With end-of-life tyres, glass, plastic waste and even coffee grounds being explored as new, sustainable alternatives to conventional materials in infrastructure and construction in Australia alone, what is being investigated on a global scale is proving just as adventurous.
Switzerland’s National Research Program “Resource Wood” – a collaboration with industry, forest owners and authorities – aims to generate scientific insights and practical solutions to optimise the use of wood in Switzerland and is one of many global initiatives leading the charge for sustainability in construction. One of the program’s most recent projects is the research into and development of a new type of concrete that largely consists of wood.
Daia Zwicky, head of the project and of the Institute of Building and Environmental Technologies at the School of Engineering and Architecture of Fribourg, says cement-bonded wood products or wood-cement compounds (WCCs) have been used in construction for more than 100 years for non-load-bearing applications, such as noise or fire protection panels.
However, Prof. Zwicky and his team opted for a more radical approach when exploring the potential of concrete/wood hybrid material for construction.
“We thought that cement-bonded wood may also be used as load-bearing material, thereby further profiting of their non-structural properties. In addition to their structural functions, these elements also contribute to acoustic and thermal insulation, therefore having economic and ecological advantages over pure timber elements,” he says.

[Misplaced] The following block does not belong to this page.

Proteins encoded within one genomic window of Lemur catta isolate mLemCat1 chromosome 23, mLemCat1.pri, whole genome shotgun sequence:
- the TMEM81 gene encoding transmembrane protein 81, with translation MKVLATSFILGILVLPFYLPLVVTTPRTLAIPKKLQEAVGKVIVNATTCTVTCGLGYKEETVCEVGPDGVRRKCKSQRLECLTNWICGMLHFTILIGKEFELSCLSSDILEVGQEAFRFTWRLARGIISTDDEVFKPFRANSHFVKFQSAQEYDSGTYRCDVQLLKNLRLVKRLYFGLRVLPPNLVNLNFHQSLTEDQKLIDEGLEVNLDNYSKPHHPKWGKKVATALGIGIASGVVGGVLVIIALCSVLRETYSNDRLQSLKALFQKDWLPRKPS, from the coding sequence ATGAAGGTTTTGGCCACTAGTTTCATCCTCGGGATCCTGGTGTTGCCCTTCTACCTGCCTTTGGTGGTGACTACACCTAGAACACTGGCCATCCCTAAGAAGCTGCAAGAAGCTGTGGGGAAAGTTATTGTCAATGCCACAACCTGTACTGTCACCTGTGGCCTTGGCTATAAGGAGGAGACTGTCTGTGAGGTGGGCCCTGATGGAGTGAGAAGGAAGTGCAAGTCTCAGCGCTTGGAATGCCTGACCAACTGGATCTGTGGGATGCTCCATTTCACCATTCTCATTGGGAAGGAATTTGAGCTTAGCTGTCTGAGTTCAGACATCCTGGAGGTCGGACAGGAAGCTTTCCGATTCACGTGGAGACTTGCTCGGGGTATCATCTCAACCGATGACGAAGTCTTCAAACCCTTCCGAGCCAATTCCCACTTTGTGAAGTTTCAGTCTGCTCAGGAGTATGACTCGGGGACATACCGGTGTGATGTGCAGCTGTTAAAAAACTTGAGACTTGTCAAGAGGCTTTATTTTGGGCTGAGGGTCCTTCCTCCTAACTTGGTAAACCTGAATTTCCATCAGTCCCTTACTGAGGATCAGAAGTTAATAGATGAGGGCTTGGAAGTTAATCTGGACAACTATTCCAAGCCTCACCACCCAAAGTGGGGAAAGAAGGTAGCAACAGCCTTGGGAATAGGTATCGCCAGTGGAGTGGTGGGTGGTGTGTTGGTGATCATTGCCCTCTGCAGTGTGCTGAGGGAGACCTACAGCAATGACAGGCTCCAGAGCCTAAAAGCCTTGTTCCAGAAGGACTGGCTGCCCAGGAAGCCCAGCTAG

The project is part of Resource Wood’s ‘Advancements in timber construction’ module, which covers a variety of projects aimed at developing better adhesive bonding and wood-based construction materials. The aim, Prof. Zwicky says, is to encourage more widespread use of soft and hardwood and improve building acoustics, earthquake protection and product manufacturing.
To rise to the challenge of creating a wood-based concrete that exceeds convention, Prof. Zwicky and his team had to overcome a number of technical obstacles.
“The main challenge with existing WCC products is the fact that they are mainly available as prefabricated panels. This limits their applicability in structural elements as they have to be connected among each other for achieving greater dimensions,” Prof. Zwicky states.
The fabrication of these panels, he explains, is often quite elaborate, making the product relatively expensive compared with basic wood material.
“As a result, our major challenge was to develop pourable wood-based lightweight concrete mixtures, allowing considerably larger structural application fields. We further wanted to work with real wood ‘waste’ (i.e. saw dust) and to develop mixes where the wooden components do not require any pre-conditioning, which would mean ‘gold-plating’ waste.”
The team dubbed the pourable wood-based concrete mix they would eventually produce WooCon.
With this direction in mind, the project team would need to develop a number of different recipes – testing fresh and hardened state properties such as workability, mechanical properties, building-physical properties – including thermal insulation and storage – and fire protection.
“Based on these properties, we further developed and tested different conceptual designs for building slabs and wall elements made of timber and WooCon,” Prof. Zwicky says.